This seems like an overly obvious statement, but as this chart, published by the Chronicle of Higher Education, shows, one reason the universities act like corporations seeking profits and not democratic institutions serving the public good is that corporations, in effect, pay the salaries of many university presidents. The chart suggests that greed is endemic and that, even in education, money is a driving force.
In effect, universities are simply nodes in the interlocking directorates that knit together corporate power centers and that have helped to create the democratic and social stagnation reflected in the profound concentrations of wealth that have emerged in the U.S. in the last three or four decades. The public university system isn’t simply influenced by corporate culture, it’s an important part of corporate culture.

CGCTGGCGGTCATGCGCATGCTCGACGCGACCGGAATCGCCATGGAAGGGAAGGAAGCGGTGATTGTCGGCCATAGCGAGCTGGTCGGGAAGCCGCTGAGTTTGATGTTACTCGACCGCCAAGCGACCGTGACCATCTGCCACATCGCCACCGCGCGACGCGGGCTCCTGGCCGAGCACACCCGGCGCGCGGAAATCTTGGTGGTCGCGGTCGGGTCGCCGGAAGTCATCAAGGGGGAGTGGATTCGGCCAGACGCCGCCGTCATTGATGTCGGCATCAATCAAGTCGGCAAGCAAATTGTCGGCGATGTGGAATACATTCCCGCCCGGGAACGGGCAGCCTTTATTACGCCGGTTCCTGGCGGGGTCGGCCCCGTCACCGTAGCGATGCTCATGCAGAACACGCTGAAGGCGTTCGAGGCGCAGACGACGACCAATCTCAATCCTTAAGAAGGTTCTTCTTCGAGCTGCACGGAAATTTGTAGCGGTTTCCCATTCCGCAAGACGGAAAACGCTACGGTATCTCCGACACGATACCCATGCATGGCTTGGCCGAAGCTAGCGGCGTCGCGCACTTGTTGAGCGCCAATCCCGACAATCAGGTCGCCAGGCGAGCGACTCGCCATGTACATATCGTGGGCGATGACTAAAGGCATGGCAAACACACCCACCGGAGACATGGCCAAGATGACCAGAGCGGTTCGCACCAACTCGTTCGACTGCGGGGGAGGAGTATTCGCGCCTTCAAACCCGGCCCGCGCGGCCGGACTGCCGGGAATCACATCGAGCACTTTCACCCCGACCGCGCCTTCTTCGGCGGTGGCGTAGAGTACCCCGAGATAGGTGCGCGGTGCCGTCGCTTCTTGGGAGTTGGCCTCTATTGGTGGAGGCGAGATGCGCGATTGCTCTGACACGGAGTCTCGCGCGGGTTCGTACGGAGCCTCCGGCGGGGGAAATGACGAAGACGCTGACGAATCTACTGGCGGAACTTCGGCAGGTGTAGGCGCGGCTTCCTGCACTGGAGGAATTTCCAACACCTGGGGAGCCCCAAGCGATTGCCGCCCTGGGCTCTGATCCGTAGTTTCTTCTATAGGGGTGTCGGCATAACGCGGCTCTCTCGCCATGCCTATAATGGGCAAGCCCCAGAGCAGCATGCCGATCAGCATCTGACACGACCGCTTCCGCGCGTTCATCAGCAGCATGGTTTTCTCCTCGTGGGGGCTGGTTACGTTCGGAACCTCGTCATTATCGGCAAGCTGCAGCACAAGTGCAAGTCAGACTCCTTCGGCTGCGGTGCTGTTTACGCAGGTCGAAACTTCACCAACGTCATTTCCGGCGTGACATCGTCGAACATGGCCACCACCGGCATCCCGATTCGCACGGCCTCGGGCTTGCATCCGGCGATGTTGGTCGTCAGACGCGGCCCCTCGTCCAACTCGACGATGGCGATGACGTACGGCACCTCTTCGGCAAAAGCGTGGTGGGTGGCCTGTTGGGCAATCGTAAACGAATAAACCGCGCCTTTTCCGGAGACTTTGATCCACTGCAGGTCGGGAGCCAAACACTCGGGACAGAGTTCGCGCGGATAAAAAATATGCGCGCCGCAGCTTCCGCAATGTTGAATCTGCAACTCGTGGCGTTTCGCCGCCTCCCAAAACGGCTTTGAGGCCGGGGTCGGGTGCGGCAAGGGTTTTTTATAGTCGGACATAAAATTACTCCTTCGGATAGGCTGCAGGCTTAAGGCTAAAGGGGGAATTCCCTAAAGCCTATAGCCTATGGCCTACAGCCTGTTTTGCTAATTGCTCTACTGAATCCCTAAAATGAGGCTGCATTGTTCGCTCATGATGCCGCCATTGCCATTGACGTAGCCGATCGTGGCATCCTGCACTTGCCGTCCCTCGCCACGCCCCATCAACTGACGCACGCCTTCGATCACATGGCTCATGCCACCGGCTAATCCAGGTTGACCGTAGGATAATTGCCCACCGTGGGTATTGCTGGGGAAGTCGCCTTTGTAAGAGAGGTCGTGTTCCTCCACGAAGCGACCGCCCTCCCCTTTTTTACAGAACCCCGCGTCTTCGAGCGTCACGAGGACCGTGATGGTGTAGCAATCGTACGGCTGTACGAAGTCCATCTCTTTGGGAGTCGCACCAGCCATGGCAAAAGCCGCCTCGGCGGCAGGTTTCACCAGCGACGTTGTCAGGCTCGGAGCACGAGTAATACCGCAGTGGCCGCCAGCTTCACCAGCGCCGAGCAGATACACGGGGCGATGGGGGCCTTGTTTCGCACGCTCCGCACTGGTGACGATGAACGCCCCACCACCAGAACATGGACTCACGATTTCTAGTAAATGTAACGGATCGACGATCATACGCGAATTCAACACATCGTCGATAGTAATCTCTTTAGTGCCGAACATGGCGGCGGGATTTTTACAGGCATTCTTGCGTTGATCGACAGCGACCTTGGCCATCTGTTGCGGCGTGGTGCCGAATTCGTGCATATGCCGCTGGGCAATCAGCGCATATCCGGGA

The last great academic myth is that the university is a bulwark against the market. In fact, the to the extent that education is a source of substantive cultural and economic power, the university is at the cutting edge of the dismantling of democratic culture. The university is a model of U.S. capitalism: workers are insecure and poorly paid, student/consumers pay more and are swamped in debt, and at the top, administrators get richer.